Soon after the twins’ arrival they needed airway surgery to open up the area under their vocal cords to allow air to pass over them. The amount of scar tissue that was present would prevent them from being intubated from above in the event their trach failed and their ENT thought it was important to have the surgery about a month after their transition home. I’ll write more about that (and other surgeries!) later because this post has another star: my youngest! [so far]
After the surgery, while the twins were inpatient recovering and awaiting the follow-up procedures needed before leaving for home, I had a visit from the twins social worker. We talked about how well the twins had bonded to me, how their birth family wanted to get a chance to visit in the fall, AND that their bio-mo was again in labor… My kids were 17 months old, their next older sister was 28 months old, and another child was being brought into the world through the same cocaine-tainted uterus that wreaked havoc upon my twins. Immediately I asked if the child was a girl or a boy… and followed with: “it really doesn’t matter but hopefully this is it for a while because I only have so many bedrooms.” With that comment uttered, I began the process of welcoming the fourth of my children into my home. She was a bit better off than the twins gestationally; her delivery occurred in the 33rd week of the pregnancy, making her a “giant” at 4lbs. 4oz.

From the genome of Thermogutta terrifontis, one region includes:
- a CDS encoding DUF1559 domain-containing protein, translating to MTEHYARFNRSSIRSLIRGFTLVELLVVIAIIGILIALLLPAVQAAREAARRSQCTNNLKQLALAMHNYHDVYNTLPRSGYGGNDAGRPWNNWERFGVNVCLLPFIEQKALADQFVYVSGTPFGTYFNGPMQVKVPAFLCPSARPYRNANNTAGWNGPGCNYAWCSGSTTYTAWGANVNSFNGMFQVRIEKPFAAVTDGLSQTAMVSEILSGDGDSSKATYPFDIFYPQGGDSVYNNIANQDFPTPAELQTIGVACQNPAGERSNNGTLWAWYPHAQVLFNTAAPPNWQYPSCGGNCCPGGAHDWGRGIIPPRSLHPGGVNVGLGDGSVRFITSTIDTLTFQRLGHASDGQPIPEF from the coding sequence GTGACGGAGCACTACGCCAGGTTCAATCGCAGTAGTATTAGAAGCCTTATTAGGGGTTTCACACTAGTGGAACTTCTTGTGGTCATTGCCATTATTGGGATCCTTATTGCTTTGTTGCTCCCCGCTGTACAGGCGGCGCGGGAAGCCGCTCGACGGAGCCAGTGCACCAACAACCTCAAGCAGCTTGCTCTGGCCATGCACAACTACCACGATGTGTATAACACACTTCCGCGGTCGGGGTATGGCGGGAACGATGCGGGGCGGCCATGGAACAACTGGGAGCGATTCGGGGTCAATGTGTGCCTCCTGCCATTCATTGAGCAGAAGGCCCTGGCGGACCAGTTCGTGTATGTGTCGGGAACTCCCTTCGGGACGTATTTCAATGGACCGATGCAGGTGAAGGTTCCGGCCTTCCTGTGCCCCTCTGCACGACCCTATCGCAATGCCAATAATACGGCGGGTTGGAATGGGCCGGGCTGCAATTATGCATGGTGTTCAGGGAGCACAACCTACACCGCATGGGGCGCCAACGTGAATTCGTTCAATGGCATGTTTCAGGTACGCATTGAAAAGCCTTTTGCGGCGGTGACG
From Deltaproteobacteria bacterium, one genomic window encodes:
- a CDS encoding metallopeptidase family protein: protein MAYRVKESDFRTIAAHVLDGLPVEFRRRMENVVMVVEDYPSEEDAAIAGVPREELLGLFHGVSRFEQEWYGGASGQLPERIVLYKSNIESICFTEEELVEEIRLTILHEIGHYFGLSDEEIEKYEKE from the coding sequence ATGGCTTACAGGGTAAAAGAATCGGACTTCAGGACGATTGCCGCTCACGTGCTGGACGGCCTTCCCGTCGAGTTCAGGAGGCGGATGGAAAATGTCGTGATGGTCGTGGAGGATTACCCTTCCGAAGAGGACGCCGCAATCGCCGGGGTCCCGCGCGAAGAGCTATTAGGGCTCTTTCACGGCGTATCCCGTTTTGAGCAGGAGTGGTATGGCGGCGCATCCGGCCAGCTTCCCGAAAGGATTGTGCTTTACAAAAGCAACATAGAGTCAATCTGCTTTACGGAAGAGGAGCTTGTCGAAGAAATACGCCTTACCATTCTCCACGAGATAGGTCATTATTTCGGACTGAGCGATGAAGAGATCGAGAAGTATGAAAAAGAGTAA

The Department quoted concerns that my twins were too needy to handle another child- I sent them a slideshow of pictures of our walks along the river, trips to my sister’s, playing with toys in the playroom. The Department has RULES [unwritten] about not placing another child in a family that has children under the age of 2- they delayed matching my new homestudy until the week of my twins’ second birthday. The Department conceded that it would be best to place her with her older sister and brother. She was FINALLY going to get to come home!
My youngest was a tiny babe when I first met her, March 10, 2008, 1 year and 1 day from my meeting of the twins! She was cuddly and snuggly and 8 months old, living in a foster home near where her bio-mo was last seen. Her loving foster parents cried when I first came, knowing they would soon be sending her to live with her forever family. Although we do not speak the same language, I understood the tears were shed for the sadness they felt in knowing they would miss her, as well as to share the happiness of her finding a home where she could grow up with her older siblings. Over the next week, I visited her daily and brought her brothers and sister into town to meet her and get Easter Bunny pictures taken.
8 days later, the social worker parked her car out front and walked my precious new bundle up the stairs. Youngest lay in my arms and the twins touched her face, held her hand, and brought toys to show her. I scheduled a family photo for that afternoon, knowing full-well I might realize quickly that there was no WAY I was ever going to get out of the house again! The pictures were a big success, all four kids looking intently at the camera, a smile from the teen at how crazy his Mom truly was.
For some time, this is the completion of our family. One day there may be others who join, related or not, but for now the craziness feels full, real, rewarding.